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Extra Innings: A Memoir
Doris Grumbach
0393035417
October 1993
Hardcover
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From Publishers Weekly
When novelist and literary critic Grumbach published her memoir Coming into the End Zone in 1991, it was cause for celebration--for her and for readers educated and inspired by her year of reflections on turning 70 and the process of what she here calls "coming into old age." Now a few years older, Grumbach, who still lives on the coast of Maine, uses the same month-by-month format to record another year of musings and considerations. Often sublime, sometimes mundane, rarely boring, these reflections will appeal especially to readers who live in the world of books. Grumbach writes with grace and precision about her anxiety while waiting for reviews of End Zone ; about what books she is moved to take from her shelves and reread; about conversations with colleagues, friends and her daughters; about friendship, love...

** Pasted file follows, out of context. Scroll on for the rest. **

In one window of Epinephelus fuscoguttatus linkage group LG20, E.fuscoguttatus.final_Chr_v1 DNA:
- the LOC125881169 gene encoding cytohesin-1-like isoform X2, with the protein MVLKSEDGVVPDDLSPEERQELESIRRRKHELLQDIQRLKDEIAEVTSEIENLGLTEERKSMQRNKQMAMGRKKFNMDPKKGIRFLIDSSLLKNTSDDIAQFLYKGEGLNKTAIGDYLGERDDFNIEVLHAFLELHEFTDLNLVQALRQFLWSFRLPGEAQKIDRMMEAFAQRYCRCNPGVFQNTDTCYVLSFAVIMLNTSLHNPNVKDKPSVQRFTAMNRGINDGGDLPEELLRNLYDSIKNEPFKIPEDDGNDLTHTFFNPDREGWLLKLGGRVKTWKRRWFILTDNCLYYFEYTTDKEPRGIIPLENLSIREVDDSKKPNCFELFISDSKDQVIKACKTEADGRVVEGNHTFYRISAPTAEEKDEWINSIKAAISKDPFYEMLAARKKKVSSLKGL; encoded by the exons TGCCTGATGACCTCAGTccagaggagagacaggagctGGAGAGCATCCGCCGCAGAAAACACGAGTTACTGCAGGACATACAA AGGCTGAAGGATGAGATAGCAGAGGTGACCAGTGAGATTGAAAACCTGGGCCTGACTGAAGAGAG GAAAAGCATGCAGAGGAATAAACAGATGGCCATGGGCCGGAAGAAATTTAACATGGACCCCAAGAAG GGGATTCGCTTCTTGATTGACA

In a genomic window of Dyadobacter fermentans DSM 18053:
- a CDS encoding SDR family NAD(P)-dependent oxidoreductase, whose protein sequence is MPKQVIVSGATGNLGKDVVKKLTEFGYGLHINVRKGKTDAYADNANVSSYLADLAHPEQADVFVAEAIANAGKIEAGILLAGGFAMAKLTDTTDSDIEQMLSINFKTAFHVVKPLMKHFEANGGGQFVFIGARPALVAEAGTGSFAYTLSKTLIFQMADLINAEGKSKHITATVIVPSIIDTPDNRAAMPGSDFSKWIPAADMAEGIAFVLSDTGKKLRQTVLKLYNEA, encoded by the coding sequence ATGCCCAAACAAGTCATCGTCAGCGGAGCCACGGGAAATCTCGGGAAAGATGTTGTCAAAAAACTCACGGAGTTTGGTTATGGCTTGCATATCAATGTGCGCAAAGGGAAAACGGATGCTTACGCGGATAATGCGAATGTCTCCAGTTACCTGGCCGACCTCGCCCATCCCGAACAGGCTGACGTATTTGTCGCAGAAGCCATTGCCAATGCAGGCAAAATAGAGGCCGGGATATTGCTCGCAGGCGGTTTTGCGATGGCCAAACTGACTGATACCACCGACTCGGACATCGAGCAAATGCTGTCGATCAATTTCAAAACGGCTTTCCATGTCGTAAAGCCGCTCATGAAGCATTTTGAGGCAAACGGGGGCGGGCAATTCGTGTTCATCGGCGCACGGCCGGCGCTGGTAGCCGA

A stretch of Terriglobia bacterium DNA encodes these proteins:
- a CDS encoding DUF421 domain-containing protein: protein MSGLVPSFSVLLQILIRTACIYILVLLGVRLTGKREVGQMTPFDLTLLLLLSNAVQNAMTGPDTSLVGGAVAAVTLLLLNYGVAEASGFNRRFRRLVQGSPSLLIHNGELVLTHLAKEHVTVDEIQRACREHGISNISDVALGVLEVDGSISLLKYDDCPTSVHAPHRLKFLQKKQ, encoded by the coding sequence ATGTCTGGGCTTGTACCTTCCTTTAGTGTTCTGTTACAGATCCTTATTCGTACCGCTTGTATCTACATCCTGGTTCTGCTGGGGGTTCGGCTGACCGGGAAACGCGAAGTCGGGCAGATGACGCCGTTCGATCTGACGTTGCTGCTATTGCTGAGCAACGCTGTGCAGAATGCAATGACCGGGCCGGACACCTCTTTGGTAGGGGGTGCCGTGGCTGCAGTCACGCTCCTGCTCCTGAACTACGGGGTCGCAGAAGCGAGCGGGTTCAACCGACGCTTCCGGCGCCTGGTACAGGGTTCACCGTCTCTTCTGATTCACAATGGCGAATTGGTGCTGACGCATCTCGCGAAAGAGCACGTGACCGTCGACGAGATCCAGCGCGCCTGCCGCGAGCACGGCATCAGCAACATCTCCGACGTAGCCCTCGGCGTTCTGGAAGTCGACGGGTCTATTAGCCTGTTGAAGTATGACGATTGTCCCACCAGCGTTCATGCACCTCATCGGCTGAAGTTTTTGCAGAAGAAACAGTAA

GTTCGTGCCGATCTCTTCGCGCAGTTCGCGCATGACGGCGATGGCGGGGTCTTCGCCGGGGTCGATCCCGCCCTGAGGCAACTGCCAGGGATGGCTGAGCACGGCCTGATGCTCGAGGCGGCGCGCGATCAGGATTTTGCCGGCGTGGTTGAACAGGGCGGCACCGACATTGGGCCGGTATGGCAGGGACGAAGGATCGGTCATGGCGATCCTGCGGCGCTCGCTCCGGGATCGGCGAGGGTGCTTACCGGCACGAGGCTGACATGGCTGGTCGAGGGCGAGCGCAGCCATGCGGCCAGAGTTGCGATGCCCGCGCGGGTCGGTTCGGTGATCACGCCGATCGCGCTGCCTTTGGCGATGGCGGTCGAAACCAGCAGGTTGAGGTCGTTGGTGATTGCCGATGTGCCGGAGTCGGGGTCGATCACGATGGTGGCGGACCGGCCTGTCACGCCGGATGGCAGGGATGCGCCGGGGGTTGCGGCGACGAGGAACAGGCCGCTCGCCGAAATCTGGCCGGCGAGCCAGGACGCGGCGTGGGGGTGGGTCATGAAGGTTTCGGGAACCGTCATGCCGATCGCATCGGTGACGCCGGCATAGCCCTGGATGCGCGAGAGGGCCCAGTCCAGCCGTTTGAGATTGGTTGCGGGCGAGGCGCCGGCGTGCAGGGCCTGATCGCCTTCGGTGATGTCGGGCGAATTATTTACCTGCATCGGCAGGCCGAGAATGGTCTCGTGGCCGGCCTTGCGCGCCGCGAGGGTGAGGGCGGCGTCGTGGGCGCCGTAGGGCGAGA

O Pioneers!
Willa Cather
0395083656
Oct 1997
Paperback
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Review
The New York Times : "A direct, human tale of love and struggle and attainment -- American in the best sense of the word." -- New York Times

Review
"A direct, human tale of love and struggle and attainment -- American in the best sense of the word." -- New York Times

See all Editorial Reviews


Extra Innings: A Memoir
Doris Grumbach
0393313204
June 1995
Paperback
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From Publishers Weekly
This latest is writer, critic and NPR contributor Grumbach's (Coming into the End Zone) reflections on her life in Maine. Copyright 1995 Reed Business Information, Inc.

From Library Journal
Organized as a journal divided by months, Grumbach's book begins on September 15, 1991, the day her first memoir, Coming into the End Zone ( LJ 8/91), first appeared in print. The journal covers the next year's further ruminations on old age. Grumbach describes her memories, philosophical musings, reading, work, the people she cares about, and her home in Maine. Though often pessimistic and cynical, she gives a clear, honest picture of her own old age and of how her world has changed for the worse. Her account is instructive for people of all ages. While some of what she says borders...


Fifty Days of Solitude
Doris Grumbach
0807070610
November 1995
Paperback
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Book Review